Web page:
Does the No-Crow Rooster Collar really work?

Discussion in 'Chicken Behaviors and Egglaying' started by BDL1969, Dec 11, 2014.

  1. BDL1969

    BDL1969 Out Of The Brooder

    38
    1
    34
    May 15, 2014
    I'd like to get a rooster for my hens although city ordinance does not allow them. My thinking is if the collar works, it would be a non-issue.

    -Brad
     
  2. Monguire

    Monguire Chillin' With My Peeps

    160
    49
    84
    May 18, 2014
    Manassas, VA
    If the city ordinance prohibits, then it kind of seems like a non-starter to me. All it takes is ONE crabby neighbor with an ax to grind and you've got animal control breathing down your neck for something you're not to have in the first place. These forums are chock-full of stories of crabby neighbors. I'd hate to put the time and effort and emotion into raising a rooster just to have to re-home or eat him when told by the city to remove the animal from the premises.

    That said, the No Crow collars can work to effectively reduce the volume and frequency of crowing. BUT, there are entirely too many variables to accurately predict results beyond simply saying they can work. I've had a very positive experience with the collars on my two boys. The reasons for my positive experience are I think threefold:

    1) Tempered expectations. I didn't want to eliminate crowing. They are cockerels...crowing is who they are. I just wanted to ratchet-down the volume...i.e., carrying-distance of their crows. Good fences make for good neighbors. So does consideration and respect for others' rights to enjoy their outside time as much as I do.

    2) Observation. I know the habits of my cockerels better than they do. The pullets I pay slightly less attention to as well, let's face it, they just aren't as high-maintenance as the boys are. With the boys, I've found that they telegraph their intent through how they carry/express themselves. My flock is also under big-brother style monitoring while in the coop and run. They are covered by multiple HD cameras that probe every square inch of space available to them while they are there. If an event happens while I'm not watching, i have the luxury of rewinding this captured footage and witnessing the action/behavior that led up to the event.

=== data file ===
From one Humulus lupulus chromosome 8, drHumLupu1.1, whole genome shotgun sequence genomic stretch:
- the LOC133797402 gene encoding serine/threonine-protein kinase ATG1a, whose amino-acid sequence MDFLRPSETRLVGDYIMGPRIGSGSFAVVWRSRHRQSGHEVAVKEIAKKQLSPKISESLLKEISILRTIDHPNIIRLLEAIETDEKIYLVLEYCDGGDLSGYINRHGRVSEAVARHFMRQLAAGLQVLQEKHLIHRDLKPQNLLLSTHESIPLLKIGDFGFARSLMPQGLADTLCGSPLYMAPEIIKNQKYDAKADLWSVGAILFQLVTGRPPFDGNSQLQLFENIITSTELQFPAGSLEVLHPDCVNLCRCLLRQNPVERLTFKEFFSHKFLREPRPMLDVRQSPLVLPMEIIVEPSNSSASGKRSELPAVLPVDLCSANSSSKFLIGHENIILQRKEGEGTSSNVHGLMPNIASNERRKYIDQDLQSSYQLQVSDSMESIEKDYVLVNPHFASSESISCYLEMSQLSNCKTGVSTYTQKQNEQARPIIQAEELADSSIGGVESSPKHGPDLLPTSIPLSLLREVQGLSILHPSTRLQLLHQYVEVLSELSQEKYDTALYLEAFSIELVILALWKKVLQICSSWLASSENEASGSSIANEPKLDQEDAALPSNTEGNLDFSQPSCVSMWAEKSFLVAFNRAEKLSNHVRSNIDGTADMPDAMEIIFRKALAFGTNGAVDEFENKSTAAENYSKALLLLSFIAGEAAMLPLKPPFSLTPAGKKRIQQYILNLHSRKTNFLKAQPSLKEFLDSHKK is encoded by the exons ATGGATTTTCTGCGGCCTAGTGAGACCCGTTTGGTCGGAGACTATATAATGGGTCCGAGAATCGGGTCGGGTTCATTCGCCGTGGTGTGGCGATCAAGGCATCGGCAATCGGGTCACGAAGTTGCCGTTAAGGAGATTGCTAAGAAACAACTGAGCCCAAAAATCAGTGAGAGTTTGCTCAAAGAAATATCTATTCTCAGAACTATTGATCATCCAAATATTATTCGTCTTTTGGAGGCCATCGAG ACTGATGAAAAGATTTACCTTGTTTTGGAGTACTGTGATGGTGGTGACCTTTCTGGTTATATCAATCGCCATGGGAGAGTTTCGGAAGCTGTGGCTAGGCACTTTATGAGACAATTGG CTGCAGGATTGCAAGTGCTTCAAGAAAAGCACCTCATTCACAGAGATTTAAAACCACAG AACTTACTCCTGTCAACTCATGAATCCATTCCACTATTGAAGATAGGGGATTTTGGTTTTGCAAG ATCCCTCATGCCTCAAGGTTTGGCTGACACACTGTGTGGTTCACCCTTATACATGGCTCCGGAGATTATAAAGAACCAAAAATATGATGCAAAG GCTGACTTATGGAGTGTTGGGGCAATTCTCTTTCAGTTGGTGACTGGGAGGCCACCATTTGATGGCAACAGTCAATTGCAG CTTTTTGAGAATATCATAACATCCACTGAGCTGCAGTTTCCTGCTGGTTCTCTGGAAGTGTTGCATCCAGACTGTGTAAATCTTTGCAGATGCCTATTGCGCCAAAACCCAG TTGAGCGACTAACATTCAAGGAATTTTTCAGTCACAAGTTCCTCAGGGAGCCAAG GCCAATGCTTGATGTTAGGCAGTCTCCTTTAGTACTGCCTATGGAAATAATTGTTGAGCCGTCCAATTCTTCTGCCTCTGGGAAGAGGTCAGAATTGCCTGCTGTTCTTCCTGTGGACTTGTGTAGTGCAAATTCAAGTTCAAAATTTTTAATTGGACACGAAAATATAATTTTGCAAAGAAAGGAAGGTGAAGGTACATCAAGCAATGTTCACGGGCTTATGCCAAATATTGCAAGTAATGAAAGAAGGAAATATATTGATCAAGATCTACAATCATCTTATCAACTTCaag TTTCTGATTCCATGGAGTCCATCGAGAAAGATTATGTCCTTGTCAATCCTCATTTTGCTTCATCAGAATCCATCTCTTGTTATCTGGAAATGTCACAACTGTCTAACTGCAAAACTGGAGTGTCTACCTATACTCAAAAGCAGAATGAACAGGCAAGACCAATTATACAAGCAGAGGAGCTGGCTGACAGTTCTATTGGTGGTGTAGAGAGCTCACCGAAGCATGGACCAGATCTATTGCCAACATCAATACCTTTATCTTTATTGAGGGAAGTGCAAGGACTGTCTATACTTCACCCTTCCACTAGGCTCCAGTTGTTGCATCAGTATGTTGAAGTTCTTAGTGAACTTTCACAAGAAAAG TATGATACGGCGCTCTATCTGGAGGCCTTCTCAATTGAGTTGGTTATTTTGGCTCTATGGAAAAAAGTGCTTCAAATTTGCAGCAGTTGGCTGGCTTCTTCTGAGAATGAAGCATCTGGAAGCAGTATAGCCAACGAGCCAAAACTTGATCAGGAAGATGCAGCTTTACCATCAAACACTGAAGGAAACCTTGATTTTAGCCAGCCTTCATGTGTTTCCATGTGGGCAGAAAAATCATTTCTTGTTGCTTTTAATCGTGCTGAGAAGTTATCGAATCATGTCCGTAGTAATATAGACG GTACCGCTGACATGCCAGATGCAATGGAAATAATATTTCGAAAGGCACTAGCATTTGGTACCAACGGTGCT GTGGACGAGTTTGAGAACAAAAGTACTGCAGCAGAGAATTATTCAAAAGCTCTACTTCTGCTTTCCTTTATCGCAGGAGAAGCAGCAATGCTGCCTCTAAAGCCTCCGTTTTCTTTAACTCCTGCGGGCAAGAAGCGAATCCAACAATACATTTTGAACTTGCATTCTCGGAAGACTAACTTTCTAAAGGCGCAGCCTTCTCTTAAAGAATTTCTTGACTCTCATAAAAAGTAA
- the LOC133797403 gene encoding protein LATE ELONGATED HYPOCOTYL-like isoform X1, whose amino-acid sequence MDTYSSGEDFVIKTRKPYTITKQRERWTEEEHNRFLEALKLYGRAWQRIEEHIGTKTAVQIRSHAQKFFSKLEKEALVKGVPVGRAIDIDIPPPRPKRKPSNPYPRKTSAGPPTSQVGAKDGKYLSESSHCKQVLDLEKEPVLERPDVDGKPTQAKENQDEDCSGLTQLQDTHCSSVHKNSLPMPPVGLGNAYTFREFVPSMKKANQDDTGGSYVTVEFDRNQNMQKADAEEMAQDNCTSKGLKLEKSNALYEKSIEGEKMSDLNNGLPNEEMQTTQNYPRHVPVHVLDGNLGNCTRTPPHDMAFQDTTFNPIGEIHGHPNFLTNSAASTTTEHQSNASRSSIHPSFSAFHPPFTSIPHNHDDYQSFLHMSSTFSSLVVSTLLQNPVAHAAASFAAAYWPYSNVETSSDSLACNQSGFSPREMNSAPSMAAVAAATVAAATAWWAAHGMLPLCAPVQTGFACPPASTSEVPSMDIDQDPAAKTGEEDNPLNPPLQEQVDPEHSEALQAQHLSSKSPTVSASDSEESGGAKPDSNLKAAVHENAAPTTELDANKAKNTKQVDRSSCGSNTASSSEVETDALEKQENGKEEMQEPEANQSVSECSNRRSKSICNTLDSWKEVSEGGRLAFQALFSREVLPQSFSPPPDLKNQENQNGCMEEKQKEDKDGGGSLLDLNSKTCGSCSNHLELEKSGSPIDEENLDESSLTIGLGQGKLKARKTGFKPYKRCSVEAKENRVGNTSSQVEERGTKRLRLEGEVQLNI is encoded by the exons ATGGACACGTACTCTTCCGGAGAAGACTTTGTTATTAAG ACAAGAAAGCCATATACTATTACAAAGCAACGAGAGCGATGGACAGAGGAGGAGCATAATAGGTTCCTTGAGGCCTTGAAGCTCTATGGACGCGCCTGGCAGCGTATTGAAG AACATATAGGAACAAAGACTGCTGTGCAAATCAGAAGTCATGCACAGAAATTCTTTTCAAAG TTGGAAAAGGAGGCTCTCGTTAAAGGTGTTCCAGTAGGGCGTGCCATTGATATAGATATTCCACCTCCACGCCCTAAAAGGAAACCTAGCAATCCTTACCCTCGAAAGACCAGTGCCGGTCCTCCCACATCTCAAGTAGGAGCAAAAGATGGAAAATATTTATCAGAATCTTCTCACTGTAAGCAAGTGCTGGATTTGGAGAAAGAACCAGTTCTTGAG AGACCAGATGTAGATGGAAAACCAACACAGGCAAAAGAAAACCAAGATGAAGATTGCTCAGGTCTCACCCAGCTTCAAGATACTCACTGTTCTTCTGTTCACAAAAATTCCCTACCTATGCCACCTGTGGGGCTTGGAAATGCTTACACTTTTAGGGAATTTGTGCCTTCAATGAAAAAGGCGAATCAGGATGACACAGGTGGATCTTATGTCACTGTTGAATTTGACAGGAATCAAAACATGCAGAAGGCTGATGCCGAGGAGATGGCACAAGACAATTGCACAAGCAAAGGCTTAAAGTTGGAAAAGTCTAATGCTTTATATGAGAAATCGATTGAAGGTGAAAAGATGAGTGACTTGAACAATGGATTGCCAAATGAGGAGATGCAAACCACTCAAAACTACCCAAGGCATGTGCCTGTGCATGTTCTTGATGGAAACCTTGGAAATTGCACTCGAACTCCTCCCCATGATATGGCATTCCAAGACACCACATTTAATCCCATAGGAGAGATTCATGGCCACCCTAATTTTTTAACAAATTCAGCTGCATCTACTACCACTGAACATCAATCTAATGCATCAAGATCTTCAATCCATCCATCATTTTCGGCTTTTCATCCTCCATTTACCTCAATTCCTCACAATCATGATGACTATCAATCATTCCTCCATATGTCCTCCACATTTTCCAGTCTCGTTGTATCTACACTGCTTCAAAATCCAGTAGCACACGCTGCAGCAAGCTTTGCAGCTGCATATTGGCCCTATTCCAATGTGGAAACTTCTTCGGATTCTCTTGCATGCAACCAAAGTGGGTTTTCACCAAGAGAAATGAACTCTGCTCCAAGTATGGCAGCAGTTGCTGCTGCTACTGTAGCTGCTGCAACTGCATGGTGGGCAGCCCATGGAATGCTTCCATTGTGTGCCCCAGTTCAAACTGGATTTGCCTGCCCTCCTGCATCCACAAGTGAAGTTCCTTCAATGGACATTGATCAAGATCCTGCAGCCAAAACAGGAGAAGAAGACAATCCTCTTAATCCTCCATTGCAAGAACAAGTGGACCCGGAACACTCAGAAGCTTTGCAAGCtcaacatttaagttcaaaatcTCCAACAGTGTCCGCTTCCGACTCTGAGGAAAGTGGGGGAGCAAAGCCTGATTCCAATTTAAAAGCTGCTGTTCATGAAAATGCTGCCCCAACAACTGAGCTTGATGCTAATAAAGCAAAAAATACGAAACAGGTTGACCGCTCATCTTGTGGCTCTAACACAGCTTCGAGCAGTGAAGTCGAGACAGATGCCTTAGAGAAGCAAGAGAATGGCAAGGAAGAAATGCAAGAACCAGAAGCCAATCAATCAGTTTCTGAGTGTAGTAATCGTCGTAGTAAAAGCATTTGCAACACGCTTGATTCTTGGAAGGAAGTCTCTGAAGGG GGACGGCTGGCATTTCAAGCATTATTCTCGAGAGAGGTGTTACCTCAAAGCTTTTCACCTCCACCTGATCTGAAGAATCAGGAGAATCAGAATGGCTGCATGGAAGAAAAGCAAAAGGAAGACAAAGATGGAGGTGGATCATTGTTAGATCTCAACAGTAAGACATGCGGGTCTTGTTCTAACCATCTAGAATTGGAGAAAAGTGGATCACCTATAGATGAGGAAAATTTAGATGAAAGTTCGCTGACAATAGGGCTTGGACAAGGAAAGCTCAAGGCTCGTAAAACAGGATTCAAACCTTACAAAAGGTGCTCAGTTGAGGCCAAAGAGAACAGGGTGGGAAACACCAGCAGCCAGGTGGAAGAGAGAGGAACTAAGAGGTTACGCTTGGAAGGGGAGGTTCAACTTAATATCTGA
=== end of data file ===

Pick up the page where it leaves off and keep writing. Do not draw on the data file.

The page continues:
3) Follow-up. Collars are not set-and-forget one-and-done tools. They require frequent monitoring. Between my Orwellian camera-setup and frequent physical visits to sit with and observe my flock, I am able to see the consequences of my actions/inactions more quickly than most. I have been able to tell within minutes the difference between the typical oh-I-really-hate-this-collar-and-I'm-gonna-peck-your-eyes-out-the-next-time-you-touch-me drama that goes on for five minutes after a routine inspection/adjustment of their collars from the the REAL distressed behavior that can occur when I ratchet it too far and it is literally choking them to death.

    There are various post on these forums about the collars (Search is a GREAT friend!) with others' opinions and experiences. Bottom line...roosters are high-maintenance and adding a collar to one makes him even more high maintenance since one will need to check collar fitment and carefully observe bird for actual distress. On top of that, they actually do not keep a rooster from crowing unless the collar is so tight that the rooster is too busy choking/fighting to breathe to worry about crowing or eating or protecting his flock or performing ANY roosterly functions. A collar won't make keeping a rooster legal. Best of luck!
     
    1 person likes this.
  3. BDL1969

    BDL1969 Out Of The Brooder

    38
    1
    34
    May 15, 2014
    Wow! Thanks for taking the time to answer my question, much appreciated! I still want a rooster, but might have to reconsider!
     

BackYard Chickens is proudly sponsored by